For some, selling vacation time puts more money in employees’ pockets to use as they like or even to be put toward paying for enhanced benefits — such as more company-provided life insurance. Despite the possible hassle and increased paperwork for employers, 9 percent of companies surveyed allowed workers to cash out unused vacation time while 5 percent allowed employees to “purchase” more time off, if they made the election to do so during their benefits sign-up period.
The first step for employers wanting to offer such a benefit typically is to first switch all vacation, holiday and sick time into one “Paid Time Off” (PTO) pool of days and money. By making that change of combining all time off into one plan, employers can more easily expand benefit programs into a collective rather than individual program so PTO can be donated to other employees, paid out in cash or some other scenario. About 52 percent of employers in the survey reported offering such plans.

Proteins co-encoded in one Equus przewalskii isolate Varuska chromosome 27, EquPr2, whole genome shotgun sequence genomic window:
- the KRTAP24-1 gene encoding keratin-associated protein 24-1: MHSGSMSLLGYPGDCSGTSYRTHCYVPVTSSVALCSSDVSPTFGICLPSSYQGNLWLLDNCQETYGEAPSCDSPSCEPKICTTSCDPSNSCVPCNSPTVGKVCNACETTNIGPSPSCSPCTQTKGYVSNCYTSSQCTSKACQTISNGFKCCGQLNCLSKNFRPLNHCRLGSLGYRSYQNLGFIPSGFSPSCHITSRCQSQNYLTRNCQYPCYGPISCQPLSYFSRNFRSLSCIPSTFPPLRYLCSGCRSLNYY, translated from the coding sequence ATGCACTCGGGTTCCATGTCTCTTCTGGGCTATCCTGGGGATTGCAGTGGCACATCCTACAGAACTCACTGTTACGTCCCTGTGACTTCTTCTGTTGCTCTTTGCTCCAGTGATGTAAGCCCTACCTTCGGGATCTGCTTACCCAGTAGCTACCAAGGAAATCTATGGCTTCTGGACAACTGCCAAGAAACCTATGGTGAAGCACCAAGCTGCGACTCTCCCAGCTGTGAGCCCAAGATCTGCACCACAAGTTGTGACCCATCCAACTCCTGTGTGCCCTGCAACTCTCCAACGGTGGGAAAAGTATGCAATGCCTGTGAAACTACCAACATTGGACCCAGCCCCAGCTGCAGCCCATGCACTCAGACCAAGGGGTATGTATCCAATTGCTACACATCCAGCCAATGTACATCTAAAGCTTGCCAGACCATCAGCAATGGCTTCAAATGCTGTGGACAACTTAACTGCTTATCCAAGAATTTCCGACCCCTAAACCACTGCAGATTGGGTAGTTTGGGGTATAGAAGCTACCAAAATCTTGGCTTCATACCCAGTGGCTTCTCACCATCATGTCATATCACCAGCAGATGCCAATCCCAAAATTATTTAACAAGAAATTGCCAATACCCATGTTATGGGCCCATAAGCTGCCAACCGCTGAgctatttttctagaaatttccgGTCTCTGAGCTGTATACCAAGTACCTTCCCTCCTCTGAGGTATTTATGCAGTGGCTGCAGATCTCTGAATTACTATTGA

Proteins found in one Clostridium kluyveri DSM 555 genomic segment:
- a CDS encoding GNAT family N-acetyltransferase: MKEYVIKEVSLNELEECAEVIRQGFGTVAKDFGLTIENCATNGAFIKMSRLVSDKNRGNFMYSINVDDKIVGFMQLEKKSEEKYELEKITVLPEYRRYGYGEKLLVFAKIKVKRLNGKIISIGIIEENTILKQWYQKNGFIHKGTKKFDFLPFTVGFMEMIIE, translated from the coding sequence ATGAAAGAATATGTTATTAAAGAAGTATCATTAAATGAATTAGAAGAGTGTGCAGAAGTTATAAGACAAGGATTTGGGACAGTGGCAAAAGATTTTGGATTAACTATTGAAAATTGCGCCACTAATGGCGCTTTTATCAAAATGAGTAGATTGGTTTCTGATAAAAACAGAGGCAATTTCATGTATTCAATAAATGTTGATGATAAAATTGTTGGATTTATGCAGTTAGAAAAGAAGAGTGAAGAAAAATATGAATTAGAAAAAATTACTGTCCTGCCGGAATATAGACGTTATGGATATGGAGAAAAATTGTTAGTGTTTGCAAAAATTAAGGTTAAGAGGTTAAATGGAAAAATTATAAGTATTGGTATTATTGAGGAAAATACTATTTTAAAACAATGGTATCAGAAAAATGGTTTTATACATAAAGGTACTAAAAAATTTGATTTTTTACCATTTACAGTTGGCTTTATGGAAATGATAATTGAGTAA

Though the City of Ottawa hasn’t gone to a PTO plan, it does allow employees to donate unused sick leave to a sick leave bank so that others meeting minimum leave requirements can draw on the sick leave pool, if needed. This program allows employees with an abundance of sick leave to have an insurance policy of sorts, to donate sick time that they don’t expect to use for the benefit of others and, perhaps in the future to their own benefit since only those who have donated to the pool can draw upon it.
No doubt, employees’ schedules and points in their life would impact their usage of such programs because extra time might be desired for expected and unexpected significant events in family life.
As the economy strengthens, employers might need to offer more flexibility with benefits to attract and retain the best employees. The ability to declare independence from rigid benefit programs might prove liberating for even more employees.
— Jeanny Sharp,